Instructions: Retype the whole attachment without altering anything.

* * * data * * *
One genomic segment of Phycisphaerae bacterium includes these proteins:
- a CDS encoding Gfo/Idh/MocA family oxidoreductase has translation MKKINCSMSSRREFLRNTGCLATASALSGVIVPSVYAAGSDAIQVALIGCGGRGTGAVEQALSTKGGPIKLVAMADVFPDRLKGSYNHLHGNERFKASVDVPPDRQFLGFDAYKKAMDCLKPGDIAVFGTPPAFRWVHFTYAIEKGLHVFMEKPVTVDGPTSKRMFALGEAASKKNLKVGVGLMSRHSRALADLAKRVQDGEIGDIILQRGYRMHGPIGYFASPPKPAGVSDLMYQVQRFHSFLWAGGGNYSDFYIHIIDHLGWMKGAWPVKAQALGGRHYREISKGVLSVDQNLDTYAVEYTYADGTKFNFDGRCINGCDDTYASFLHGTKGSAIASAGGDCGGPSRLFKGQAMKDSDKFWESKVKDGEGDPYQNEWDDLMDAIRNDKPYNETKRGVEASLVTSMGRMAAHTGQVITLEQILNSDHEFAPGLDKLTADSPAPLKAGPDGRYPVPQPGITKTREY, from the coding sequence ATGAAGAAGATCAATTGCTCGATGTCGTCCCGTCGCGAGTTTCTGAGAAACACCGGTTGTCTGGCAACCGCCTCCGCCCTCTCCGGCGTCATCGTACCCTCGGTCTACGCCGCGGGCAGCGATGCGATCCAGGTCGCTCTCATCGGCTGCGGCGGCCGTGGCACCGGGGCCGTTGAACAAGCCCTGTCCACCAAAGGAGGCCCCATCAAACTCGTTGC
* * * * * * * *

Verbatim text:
One genomic segment of Phycisphaerae bacterium includes these proteins:
- a CDS encoding Gfo/Idh/MocA family oxidoreductase has translation MKKINCSMSSRREFLRNTGCLATASALSGVIVPSVYAAGSDAIQVALIGCGGRGTGAVEQALSTKGGPIKLVAMADVFPDRLKGSYNHLHGNERFKASVDVPPDRQFLGFDAYKKAMDCLKPGDIAVFGTPPAFRWVHFTYAIEKGLHVFMEKPVTVDGPTSKRMFALGEAASKKNLKVGVGLMSRHSRALADLAKRVQDGEIGDIILQRGYRMHGPIGYFASPPKPAGVSDLMYQVQRFHSFLWAGGGNYSDFYIHIIDHLGWMKGAWPVKAQALGGRHYREISKGVLSVDQNLDTYAVEYTYADGTKFNFDGRCINGCDDTYASFLHGTKGSAIASAGGDCGGPSRLFKGQAMKDSDKFWESKVKDGEGDPYQNEWDDLMDAIRNDKPYNETKRGVEASLVTSMGRMAAHTGQVITLEQILNSDHEFAPGLDKLTADSPAPLKAGPDGRYPVPQPGITKTREY, from the coding sequence ATGAAGAAGATCAATTGCTCGATGTCGTCCCGTCGCGAGTTTCTGAGAAACACCGGTTGTCTGGCAACCGCCTCCGCCCTCTCCGGCGTCATCGTACCCTCGGTCTACGCCGCGGGCAGCGATGCGATCCAGGTCGCTCTCATCGGCTGCGGCGGCCGTGGCACCGGGGCCGTTGAACAAGCCCTGTCCACCAAAGGAGGCCCCATCAAACTCGTTGC